Around 50 years after John Julius Angerstein’s death, with the lease almost expired, the extensive land holding was sold, divided and eventually developed for housing, but the Georgian villa and immediate surroundings remained intact.
Belgian refugees occupied Woodlands during World War I and afterwards the villa was bought by an order of Catholic nuns, the Little Sisters of the Assumption. They added the brick building immediately west of Woodlands to house novices in the 1930s and created an artificial grotto in the gardens in imitation of the grotto at the Catholic shrine of Lourdes in France.
In 1967 the nuns decided to leave and Greenwich Council bought both buildings and the grounds.
Woodlands was renovated and opened in 1972 as the borough art gallery and local history museum. The novices’ building became a community centre, Kidbrooke House. It replaced a centre not far away in Shooters Hill Road that was threatened by the development of the Blackwall Tunnel approach motorway, the original Kidbrooke House, whose name was switched to the new centre. It was later renamed Mycenae House.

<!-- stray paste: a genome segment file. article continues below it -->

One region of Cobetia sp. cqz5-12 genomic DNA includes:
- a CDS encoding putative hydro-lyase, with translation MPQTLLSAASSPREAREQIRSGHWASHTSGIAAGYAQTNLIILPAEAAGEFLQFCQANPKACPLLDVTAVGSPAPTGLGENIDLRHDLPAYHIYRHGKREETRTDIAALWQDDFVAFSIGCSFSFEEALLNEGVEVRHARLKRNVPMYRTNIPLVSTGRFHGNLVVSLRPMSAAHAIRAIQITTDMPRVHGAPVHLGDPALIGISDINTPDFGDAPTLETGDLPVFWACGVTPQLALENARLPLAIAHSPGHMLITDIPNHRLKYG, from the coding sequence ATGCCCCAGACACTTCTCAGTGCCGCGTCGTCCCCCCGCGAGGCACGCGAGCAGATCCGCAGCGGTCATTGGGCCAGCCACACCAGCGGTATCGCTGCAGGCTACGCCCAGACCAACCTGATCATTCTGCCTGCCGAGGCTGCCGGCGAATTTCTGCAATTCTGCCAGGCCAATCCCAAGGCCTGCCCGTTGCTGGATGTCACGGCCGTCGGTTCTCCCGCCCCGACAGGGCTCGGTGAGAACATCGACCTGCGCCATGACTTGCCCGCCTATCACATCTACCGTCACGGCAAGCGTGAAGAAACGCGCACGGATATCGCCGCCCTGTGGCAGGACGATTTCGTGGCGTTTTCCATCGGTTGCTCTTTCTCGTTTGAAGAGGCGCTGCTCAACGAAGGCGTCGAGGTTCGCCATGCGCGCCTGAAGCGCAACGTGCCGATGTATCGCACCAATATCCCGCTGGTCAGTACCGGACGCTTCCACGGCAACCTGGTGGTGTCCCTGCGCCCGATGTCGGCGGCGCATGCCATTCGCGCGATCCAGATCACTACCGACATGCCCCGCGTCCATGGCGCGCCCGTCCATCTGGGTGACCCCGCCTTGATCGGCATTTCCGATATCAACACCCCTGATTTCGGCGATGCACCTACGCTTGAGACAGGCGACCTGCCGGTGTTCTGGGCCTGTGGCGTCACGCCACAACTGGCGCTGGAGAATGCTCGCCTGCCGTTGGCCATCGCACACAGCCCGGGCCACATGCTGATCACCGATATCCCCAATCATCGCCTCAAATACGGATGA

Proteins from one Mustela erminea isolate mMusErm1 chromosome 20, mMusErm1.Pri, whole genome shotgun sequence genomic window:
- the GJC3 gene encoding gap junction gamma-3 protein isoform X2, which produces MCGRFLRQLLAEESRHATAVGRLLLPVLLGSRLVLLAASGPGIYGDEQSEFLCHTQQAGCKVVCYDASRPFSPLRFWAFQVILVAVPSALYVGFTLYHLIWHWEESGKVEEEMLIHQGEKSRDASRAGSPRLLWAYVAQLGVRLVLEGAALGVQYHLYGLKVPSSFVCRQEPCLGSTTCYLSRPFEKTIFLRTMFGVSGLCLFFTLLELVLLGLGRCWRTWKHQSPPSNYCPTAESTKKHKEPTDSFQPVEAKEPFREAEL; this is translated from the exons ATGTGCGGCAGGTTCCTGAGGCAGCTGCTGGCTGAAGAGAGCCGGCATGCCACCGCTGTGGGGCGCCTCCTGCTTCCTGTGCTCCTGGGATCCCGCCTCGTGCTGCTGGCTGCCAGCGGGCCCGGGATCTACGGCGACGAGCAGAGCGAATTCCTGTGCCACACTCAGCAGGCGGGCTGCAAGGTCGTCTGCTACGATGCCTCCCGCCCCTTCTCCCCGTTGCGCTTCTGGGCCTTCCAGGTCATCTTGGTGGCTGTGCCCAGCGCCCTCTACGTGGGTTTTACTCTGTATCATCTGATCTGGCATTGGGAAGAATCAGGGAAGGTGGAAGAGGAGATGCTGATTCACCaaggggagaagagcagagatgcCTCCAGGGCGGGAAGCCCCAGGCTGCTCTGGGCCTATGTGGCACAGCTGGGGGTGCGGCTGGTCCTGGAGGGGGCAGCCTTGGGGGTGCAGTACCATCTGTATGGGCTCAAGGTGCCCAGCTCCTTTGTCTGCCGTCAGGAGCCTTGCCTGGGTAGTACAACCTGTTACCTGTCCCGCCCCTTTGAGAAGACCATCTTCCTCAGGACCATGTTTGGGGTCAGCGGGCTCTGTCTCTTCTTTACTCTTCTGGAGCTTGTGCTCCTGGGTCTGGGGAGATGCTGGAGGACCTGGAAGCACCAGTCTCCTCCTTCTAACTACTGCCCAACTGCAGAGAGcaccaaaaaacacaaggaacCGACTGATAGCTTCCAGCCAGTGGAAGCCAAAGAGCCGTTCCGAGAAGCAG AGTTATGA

Meanwhile, to stem the rising costs of maintaining the Grade II* listed historic building, Woodlands, the council sought a suitable occupier and fresh finance to keep up the fabric. Woodlands and a strip of land in the south and southwest corner of the grounds were sold in 2007 on a long lease to the Greenwich Steiner School. A block of flats was built in the southwest portion, the sale of which provided funds for the lease purchase and renovation of the former villa.
Mycenae Gardens continues as a public open space, owned and maintained by the Royal Borough of Greenwich.
Neil Rhind, Blackheath Village and Environs 1790-1970, Volume 2,
In 1844 the tithe apportionment records that the ‘Woodlands House, Lawn and Pleasure ground’ along with various arable land, meadow and pasture was leased to the son of John Julius, ‘John Angerstein Esquire’ (Westcombe Park Conservation Area Character Appraisal March 2010, Greenwich Council)